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15-Year Banana Tariff Dispute Finally Settled

by Ulrika Lomas,, Brussels

16 December 2009

The European Union and Latin American countries on December 15 settled a long-running trade dispute, on EU banana import tariffs.

As part of the deal – seen as a boost for the Doha Round of world trade talks – the EU will gradually cut its import tariff on bananas from Latin America from EUR176 (USD256) to EUR114 per tonne by 2017 at the earliest, with an immediate cut to EUR148 per tonne when the agreement is signed.

In parallel, the US has agreed to settle a similar dispute with the EU. The EU has also offered to mobilize up to EUR200m for the main African and Caribbean banana-exporting countries to help them adjust to stiffer competition from Latin America.

Commenting on the agreement, European Commission President José Manuel Barroso announced that:

"I am delighted that we have finally found a way to solve the bananas dispute with a compromise that works for all sides. This is an important boost for the multilateral system."

European Trade Commissioner Benita Ferrero-Waldner added: "Today is a very good day for banana producers worldwide and for consumers, as we finally see the 'longest trade dispute in history' solved. After years of tedious negotiations the deal reached will provide an important push for progress in the Doha Round talks and for the multilateral trading systems in general."

"At this occasion let me pay tribute to my predecessor as Trade Commissioner, Cathy Ashton, and senior Commission officials, who have been instrumental in achieving this deal."

In return for the agreement on reduced tariffs, Latin American countries will:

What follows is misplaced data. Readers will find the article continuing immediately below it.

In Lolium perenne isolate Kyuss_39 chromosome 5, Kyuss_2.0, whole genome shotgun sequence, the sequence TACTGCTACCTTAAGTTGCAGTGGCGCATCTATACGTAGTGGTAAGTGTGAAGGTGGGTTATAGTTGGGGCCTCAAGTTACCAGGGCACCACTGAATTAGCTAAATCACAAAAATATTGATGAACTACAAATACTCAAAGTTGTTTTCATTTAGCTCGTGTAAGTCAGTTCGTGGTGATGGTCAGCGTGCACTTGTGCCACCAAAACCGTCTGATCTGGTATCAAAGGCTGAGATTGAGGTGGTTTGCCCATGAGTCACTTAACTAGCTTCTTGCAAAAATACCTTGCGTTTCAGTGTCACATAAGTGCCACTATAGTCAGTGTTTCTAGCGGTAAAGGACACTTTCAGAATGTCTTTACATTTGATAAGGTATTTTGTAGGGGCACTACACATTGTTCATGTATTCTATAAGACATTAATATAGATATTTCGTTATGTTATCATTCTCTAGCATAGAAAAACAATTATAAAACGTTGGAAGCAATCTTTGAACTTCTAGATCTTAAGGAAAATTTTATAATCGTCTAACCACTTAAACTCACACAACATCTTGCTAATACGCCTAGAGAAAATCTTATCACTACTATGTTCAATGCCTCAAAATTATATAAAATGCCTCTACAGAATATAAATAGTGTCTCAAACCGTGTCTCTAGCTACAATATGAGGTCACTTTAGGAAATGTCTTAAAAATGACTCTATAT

• Not demand further cuts – the EU will not cut its tariff further once the Doha Round of talks on global trade resumes; and
  • Drop cases against the EU – Latin American producers will settle several legal disputes pending against the EU at the WTO, some dating as far back as 1993.

Bananas from African, Caribbean and Pacific (ACP) countries will continue to enjoy duty- and quota-free access to the EU under separate trade and development agreements.

The deal offers ACP countries two important outcomes:

  • Predictability – the EU guarantees it will not cut its bananas tariff any further in the framework of the Doha Round; and
  • Time to adapt – ACP countries will have several years to adjust to stiffer competition from Latin America.

In parallel, the EU, ACP and Latin American countries have agreed on an approach to the so-called "tropical" and "preference erosion" products, which they will promote jointly in the context of the ongoing Doha Development Agenda negotiations.

"Tropical products" will be subject to deeper tariff cuts, while tariff cuts for "preference erosion" products of interest to ACP countries wil be conducted over a relatively longer period.

The World Trade Organization’s (WTO) Secretary General, Pascal Lamy, commented: “I welcome the news that a comprehensive agreement on bananas has now been reached. This has been one of the most technically complex, politically sensitive and commercially meaningful legal disputes ever brought to the WTO. It has also been one of the longest running 'sagas' in the history of the post-World War II multilateral trading system.”

“After lengthy consultations, legal examinations, negotiations, and gentle prodding by an 'honest broker,' a solution has been found. This proves there is no trade issue which lies beyond the reach of WTO members when they exhibit good will and a spirit of compromise. I hope that the same pragmatism, creativity and diplomacy will help move forward the Doha Round negotiations.”

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